End The Silence And Turn Up Your Speakers!

By Sheril Kirshenbaum | June 30, 2009 9:35 am

pistil1.pngOnce upon a time I was drumming in a pretty sweet band called Pistil with Megan Dawson on bass and Ann Starling and guitar. But they were practicing every week and booking shows around the Triangle, while I was sporadically in town between traveling and work commitments. We agreed that the very talented Ian Kleinfeld should take my place and now Pistil is better than ever…

Since this marks the final day that Silence Is The Enemy is raising funds for Doctors Without Borders, we’ll end the month with a bang–a song about two perspectives of rape called Mouse and Monster from the band. And remember, June was only the beginning. Momentum continues to build and our goal remains to draw attention to sexual abuse globally and encourage everyone to talk about it and act.

Megan explains why she wrote the song:

I’d been reading a lot of justifications for victim blaming, most specifically the term “Gray Rape” at the time.  I was so sick of hearing that there were legitimate reasons, under certain circumstances to coerce, force, or intimidate another person into sex.  There isn’t.  The line is always consent, and if its unclear, there isn’t consent.

In our society, we go around pretending like women bare the burden of sexual restraint, we refuse to place the blame on men to control themselves and allow them room to wiggle their way our of accountability.  Which means that blame falls on women.  I’m sick of feeling like if I dress a certain way, then some men get a free pass to behave a certain way.  I’m sick of feeling like if I drink too much, I am at fault for someone else’s behavior.  I’m sick of being a sexual gatekeeper.  I’m sick of our society not holding men accountable for their actions.  I’m sick of the lack of outrage regarding the made-up concept of “Gray Rape.” I’m sick of patronizing leaders assuming that the answer to rape culture is to corral women into behaving in a certain way.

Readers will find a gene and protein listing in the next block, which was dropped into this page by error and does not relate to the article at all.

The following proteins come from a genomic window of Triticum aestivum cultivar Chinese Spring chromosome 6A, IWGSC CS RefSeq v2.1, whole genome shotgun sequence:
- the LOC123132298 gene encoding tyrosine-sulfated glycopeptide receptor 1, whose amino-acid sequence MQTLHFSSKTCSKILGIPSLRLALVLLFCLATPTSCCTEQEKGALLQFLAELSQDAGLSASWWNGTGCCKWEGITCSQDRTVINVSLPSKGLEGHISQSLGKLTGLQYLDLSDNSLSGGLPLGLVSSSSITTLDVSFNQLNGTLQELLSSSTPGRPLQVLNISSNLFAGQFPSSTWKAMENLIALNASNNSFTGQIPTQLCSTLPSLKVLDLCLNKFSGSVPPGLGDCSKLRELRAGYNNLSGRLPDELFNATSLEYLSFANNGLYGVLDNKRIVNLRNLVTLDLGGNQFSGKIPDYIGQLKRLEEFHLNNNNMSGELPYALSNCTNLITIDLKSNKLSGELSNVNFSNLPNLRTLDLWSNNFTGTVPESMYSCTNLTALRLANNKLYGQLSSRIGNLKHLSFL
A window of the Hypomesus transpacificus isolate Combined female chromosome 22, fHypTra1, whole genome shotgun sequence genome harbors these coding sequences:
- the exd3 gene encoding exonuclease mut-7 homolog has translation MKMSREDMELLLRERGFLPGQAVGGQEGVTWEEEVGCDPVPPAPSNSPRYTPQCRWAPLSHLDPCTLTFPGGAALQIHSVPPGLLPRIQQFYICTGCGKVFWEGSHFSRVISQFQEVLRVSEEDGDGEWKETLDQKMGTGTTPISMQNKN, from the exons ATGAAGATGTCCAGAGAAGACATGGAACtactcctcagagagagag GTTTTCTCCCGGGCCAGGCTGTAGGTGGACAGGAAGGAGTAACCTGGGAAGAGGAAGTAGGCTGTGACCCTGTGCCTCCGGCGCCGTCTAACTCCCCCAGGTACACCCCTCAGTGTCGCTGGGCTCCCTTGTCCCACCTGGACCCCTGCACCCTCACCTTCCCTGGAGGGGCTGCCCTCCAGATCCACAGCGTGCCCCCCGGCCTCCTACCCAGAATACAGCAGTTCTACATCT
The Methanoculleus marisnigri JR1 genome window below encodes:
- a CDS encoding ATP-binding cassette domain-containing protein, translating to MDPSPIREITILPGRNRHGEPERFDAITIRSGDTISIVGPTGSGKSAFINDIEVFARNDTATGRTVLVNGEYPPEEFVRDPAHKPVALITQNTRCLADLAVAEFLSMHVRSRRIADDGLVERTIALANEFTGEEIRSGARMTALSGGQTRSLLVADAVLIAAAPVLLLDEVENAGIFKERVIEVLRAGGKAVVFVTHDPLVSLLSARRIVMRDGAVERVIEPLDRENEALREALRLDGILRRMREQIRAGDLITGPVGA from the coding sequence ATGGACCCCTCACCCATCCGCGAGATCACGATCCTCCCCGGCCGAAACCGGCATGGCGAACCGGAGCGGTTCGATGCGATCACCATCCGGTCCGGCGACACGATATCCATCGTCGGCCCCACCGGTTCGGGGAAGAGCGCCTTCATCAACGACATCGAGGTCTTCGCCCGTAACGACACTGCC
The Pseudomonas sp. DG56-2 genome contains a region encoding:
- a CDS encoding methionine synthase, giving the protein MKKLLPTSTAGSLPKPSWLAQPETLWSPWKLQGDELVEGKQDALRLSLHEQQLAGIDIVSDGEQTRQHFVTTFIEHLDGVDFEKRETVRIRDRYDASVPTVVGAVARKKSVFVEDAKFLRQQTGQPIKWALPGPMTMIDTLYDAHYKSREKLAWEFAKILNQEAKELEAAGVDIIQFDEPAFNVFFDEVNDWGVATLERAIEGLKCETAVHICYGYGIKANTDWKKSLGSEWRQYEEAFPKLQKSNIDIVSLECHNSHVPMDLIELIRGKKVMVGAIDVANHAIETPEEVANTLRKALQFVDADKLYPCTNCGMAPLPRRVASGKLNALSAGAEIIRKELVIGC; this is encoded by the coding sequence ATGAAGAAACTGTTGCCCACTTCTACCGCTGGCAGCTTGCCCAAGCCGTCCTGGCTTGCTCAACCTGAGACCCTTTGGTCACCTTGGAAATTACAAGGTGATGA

The song is written from both  a victim and perpetrator’s perspective; from a man who is making all the stereotypical excuses and from a woman who is sick of taking blame.  Its both social commentary and narrative of a rape culture and the ambiguity surrounding it.

Mouse and Monster by Pistil

(lyrics after the jump)

I’m fluctuating now between mouse and monster
I’m fluctuating now between mouse and monster
And I probably shouldn’t have chased her
But self control is not my virtue as you say sir

I’m fluctuating now between mouse and monster
And she probably shouldn’t have dressed so sexy